As Congestion Pricing Deadline Passes, NYC Comptroller Brad Lander & Columbia Law Professor Michael Gerrard Discuss Steps Toward Litigation

As Congestion Pricing Deadline Passes, NYC Comptroller Brad Lander & Columbia Law Professor Michael Gerrard Discuss Steps Toward Litigation

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NEW YORK, NY – On June 30th, the planned implementation date of congestion pricing in New York City pursuant to the Traffic Mobility & MTA Reform Act of 2019, adopted by the Legislature and signed by the then-Governor, which remains legally in-effect, New York City Comptroller Brad Lander and Professor Michael Gerrard of Columbia Law School issued the following statements about the impact of the Governor’s last-minute decision to pause the policy, as well as the path forward toward litigation:  

“Subway and bus riders are the bread and butter of our city’s working class and the whole region’s economy. Today should have been the day they had confidence in investments for new signals, on-time trains, accessible stations, and expanded service. Instead, as a result of the Governor’s eleventh-hour, unlawful decision to indefinitely postpone the legally-mandated congestion pricing program, working New Yorkers will face preventable subway delays, worsening gridlock, air quality alerts, and even MTA service cuts,” said Comptroller Brad Lander. “The capital improvements funded by congestion pricing would have finally delivered high-quality service to outer borough neighborhoods that are too-often left behind. As the MTA Board made clear: halting congestion pricing means no Second Avenue Subway extension to Harlem, no Interborough Express, no elevators or accessibility improvements at numerous stations that were promised–and according to a new study, this decision could cost the City over 100,000 jobs. We have convened a coalition of legal experts–led by Michael Gerrard, one of the nation’s foremost environmental lawyers–along with transit riders, disability justice advocates, business leaders, and other stakeholders to explore all possible legal paths to challenge the governor’s unlawful decision.”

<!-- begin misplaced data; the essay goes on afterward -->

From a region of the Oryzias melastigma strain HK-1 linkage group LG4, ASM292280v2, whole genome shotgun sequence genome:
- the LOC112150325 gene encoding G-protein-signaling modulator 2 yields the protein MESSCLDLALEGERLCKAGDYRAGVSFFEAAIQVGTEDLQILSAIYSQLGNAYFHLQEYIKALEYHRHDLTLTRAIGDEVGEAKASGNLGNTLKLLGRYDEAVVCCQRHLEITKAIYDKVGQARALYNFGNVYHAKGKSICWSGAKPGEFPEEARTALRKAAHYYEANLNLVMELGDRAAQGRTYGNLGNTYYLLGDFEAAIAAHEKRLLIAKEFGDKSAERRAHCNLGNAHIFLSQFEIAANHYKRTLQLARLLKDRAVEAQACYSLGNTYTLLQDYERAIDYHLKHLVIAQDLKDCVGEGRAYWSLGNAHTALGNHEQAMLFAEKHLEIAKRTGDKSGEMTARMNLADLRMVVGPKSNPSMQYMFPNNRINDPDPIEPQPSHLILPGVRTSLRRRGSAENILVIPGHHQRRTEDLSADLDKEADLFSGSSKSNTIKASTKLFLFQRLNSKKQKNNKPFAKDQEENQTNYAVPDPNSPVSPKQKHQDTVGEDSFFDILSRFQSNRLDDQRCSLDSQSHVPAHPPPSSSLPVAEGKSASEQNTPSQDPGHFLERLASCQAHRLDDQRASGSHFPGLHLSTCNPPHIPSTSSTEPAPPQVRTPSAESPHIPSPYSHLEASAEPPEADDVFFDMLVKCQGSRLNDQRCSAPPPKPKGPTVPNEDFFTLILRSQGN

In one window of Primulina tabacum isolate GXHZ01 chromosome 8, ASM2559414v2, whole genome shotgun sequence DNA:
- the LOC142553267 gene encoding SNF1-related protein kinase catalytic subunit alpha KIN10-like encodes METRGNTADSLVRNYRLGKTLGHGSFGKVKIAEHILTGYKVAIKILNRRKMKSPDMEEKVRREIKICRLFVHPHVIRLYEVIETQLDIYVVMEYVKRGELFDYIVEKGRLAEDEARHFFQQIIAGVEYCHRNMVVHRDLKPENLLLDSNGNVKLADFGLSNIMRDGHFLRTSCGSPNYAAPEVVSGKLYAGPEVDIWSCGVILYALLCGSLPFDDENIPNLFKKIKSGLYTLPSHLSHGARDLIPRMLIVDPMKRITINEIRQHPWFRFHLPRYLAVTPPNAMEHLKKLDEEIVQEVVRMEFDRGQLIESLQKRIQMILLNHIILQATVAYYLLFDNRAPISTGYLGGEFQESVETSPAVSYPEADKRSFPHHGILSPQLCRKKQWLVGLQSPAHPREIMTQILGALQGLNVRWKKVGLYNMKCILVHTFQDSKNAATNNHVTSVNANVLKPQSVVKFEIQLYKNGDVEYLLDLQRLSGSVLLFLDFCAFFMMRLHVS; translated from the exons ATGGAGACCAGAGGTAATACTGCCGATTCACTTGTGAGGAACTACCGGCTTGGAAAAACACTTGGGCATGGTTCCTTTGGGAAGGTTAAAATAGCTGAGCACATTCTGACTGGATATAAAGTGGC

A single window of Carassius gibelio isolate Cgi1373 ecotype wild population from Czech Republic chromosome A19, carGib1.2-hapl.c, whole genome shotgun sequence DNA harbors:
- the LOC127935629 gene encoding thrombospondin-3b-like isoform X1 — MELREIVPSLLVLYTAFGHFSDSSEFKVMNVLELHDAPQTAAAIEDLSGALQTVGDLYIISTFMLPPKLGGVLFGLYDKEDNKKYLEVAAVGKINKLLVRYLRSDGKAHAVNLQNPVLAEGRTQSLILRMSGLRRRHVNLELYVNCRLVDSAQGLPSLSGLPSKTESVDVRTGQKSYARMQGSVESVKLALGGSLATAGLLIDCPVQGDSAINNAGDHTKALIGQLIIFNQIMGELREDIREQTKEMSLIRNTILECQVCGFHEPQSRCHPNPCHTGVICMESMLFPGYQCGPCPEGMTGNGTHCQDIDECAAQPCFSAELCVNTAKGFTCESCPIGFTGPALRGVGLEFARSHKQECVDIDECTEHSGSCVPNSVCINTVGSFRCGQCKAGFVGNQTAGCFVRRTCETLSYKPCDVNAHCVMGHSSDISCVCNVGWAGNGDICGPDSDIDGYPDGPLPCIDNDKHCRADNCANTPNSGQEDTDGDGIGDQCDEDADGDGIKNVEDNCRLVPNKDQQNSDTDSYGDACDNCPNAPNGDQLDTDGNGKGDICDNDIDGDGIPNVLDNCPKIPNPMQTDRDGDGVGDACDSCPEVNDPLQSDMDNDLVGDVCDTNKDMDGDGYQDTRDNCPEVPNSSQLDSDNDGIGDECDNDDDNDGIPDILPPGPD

“Today would have been the start of a new New York City–one with faster and more frequent subway trains and buses, cleaner air, lower levels of traffic, and reduced greenhouse gas emissions,” said Columbia Law Professor Michael Gerrard. “The MTA Board’s June 26 resolution makes clear that the agency is prepared to enact congestion pricing, and the State is solely responsible for the ongoing pause, which potentially violates multiple state and federal statutes. Legal action provides an opportunity to get New York City and its transit system back on track. Our coalition–composed of experts in environmental, disability, and administrative law–will make further announcements on litigation in the coming weeks.”  

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